NO one,'' a legal aphorism tells us, ''shall judge his (or her) own case.'' Fairness and common sense agree. Only in Utopia could you expect a judge to rule against self-interest, and that territory lies beyond the jurisdiction of any sitting judge.
This moral precept is easy to apply, but only in plain cases - the sort that almost never occur. A judge would not hear a case in which he were plaintiff or defendant. Nor would he hesitate to recuse - disqualify - himself from any matter directly involving a close relative.
It is the shaded situation that gives trouble. Take that supposedly ''plain'' case of the family-member litigant. What does ''directly'' mean? How about ''involving''? How near is ''close''? For that matter, when is a judge himself affected by the outcome of a case?
Not long ago, I had to decide the legality of a Massachusetts regulation concerning the grain pesticide EDB. Everyone conceded that EDB is toxic. The regulation's opponents argued only that the tolerance level that the state had set was impermissibly low.
Whatever the legal issues of the controversy, the dispute unquestionably concerned a serious question of public health, affecting everyone who eats grain products. I enjoy a daily bowl of cereal and an occasional bit of bread. Yet it never occurred to me that I should not hear the case. And although the decision provoked considerable interest (and a reversal by the Massachusetts Supreme Judicial Court), nobody suggested that my errors included a failure to recuse.
But suppose the judge orders a town to spend public funds to clear up an improperly maintained dump. If the judge owns land in the town, will the decision affect his financial interest in minimizing the tax rate and thus require him to shunt the case elsewhere?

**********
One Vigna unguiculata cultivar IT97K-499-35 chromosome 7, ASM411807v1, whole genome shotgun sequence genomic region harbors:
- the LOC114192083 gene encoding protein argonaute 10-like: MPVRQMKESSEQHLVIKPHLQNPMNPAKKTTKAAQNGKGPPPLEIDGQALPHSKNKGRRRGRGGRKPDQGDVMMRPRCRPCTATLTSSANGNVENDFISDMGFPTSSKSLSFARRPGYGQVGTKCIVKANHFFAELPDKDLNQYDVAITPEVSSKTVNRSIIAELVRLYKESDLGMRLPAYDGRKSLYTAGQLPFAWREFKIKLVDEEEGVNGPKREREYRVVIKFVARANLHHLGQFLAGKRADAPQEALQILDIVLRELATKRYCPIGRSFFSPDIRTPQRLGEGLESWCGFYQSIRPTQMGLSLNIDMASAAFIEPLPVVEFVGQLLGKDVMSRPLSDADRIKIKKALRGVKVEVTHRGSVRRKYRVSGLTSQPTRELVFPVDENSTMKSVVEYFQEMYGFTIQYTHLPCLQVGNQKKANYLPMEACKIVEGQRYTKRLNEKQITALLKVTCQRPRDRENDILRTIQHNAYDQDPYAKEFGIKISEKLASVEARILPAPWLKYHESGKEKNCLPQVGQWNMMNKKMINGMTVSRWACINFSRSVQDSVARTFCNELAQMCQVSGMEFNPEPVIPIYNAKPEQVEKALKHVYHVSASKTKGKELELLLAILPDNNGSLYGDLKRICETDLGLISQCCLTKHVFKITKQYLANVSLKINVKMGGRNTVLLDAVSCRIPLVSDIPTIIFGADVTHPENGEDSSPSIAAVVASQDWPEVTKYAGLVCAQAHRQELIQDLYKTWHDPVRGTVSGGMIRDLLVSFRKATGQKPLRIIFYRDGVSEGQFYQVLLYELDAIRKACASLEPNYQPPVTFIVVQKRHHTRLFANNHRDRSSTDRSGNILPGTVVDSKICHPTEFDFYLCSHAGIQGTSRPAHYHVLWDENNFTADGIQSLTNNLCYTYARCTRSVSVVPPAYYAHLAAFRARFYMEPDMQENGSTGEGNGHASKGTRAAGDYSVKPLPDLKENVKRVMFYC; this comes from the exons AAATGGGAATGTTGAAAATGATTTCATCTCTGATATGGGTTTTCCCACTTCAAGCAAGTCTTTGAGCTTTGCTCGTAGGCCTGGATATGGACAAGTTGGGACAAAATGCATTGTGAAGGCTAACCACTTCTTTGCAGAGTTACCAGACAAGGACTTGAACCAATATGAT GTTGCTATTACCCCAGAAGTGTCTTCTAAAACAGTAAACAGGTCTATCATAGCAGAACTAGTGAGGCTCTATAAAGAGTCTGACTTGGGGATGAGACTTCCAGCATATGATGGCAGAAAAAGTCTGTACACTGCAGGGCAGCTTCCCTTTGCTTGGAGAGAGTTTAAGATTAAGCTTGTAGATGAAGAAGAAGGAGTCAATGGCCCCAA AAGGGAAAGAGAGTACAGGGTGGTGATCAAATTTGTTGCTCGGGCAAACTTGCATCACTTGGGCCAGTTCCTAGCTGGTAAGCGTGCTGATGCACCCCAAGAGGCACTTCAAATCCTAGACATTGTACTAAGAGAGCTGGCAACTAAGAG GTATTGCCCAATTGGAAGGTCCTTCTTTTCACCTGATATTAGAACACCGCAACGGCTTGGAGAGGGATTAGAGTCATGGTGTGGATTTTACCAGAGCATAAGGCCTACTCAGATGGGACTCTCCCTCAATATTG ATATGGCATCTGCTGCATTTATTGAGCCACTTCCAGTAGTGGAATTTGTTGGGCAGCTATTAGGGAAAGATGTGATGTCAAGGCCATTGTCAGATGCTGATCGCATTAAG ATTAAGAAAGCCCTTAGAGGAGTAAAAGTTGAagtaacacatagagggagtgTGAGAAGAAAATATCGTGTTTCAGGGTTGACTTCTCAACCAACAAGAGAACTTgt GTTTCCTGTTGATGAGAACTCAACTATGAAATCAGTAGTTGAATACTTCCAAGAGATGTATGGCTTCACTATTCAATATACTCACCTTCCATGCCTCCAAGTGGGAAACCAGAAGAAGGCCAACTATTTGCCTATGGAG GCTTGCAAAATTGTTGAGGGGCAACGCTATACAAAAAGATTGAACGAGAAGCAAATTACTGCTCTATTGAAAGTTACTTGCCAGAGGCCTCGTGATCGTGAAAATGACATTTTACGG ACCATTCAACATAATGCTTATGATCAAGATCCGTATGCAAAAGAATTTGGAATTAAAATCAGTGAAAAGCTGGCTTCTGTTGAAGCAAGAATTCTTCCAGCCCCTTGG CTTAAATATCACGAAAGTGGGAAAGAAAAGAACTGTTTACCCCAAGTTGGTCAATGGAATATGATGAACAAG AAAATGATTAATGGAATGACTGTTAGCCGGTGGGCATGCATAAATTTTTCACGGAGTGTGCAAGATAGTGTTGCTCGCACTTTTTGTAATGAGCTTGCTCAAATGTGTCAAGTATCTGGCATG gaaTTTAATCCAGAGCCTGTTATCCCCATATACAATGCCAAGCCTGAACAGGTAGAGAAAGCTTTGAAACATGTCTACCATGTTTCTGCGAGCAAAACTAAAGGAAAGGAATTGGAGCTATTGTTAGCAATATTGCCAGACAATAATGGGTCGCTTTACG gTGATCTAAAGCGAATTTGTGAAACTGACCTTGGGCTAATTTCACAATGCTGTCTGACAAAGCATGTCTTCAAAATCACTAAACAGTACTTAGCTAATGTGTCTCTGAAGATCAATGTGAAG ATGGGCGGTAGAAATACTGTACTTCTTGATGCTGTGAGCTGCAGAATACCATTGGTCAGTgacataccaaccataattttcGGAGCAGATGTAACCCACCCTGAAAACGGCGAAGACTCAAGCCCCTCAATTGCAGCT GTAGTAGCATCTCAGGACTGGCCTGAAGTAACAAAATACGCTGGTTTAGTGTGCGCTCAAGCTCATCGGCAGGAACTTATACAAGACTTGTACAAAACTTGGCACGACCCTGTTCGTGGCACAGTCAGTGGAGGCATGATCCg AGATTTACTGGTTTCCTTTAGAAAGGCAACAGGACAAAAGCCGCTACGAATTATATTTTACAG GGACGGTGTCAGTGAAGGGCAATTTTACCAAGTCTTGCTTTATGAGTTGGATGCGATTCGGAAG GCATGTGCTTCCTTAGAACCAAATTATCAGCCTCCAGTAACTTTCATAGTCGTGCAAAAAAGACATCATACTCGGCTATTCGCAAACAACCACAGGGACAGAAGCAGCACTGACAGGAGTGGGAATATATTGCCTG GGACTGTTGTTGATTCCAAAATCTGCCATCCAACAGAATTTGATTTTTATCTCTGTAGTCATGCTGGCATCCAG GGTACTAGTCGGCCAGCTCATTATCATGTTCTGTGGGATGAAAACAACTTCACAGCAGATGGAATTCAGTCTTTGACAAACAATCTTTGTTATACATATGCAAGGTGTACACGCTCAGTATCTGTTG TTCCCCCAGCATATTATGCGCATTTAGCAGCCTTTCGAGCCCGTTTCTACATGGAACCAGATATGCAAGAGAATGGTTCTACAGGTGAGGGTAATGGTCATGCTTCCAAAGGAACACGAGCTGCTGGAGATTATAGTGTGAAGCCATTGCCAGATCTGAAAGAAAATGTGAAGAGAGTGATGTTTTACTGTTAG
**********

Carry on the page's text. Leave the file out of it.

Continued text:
As you can see, if a judge does not begin to shade, he will soon find himself disqualified in numerous matters. And if he shades too carelessly, he may slide into conflict of interest.
Bear in mind that a court must not only do justice; it must also appear to be doing justice. To some extent, in weighing recusal, a judge has to ask, ''How will this look?'' One of my colleagues proposes the ''front-page test'': Would the judge be comfortable if the decision not to recuse and the facts underlying it appeared tomorrow under thick headlines? If the answer is anything short of a hearty ''Yes,'' he leaves the case.
Unfortunately, too easy a resort to disqualification causes other problems. A judge therefore must also bear in mind Aldrich's principle (named for the wise federal judge Bailey Aldrich): The judge's obligation to sit, when grounds for recusal are absent, is at least as strong as the obligation to recuse when such grounds are present.
A judge who abandons litigation, even validly, is automatically putting the matter onto some other judge's back. Further, if the request for disqualification comes from counsel, a judge must ponder whether the attorney's real aim is merely to knock this particular judge out of this particular litigation.
That ploy is called judge-shopping. Candor compels me to note its judicial analogue: case ducking. If for whatever reason a judge would prefer not to deal with a pending matter, a colorable issue of self-interest is the means of exit least likely to provoke adverse comment.
Sometimes merely airing a potential recusal problem dissipates it. Thus in appropriate cases I state on the record that when I was in law school two armed, self-liberated convicts took me and the car I was garaging to the other end of the state where they released me unharmed but kept the car and the contents of my wallet. No one has yet moved for recusal.
A judge I know was about to begin a complicated and lengthy nonjury case - a judicial pet hate. The night before trial, the judge's mother-in-law casually mentioned owning a minuscule amount of one party's publicly held stock. Had the judge owned even one share a statute would have effected automatic disqualification; the law was silent, however, about in-laws.
At the next day's proceedings, the judge announced: ''I have a mother-in-law problem,'' then stated the facts and said, ''call your first witness.'' This treatment combined the front-page test and Aldrich's principle with the prescient philosophy of Yale's legendary football coach, Herman Hickman: ''If they're looking to run you out of town on a rail, be sure to lead the parade.''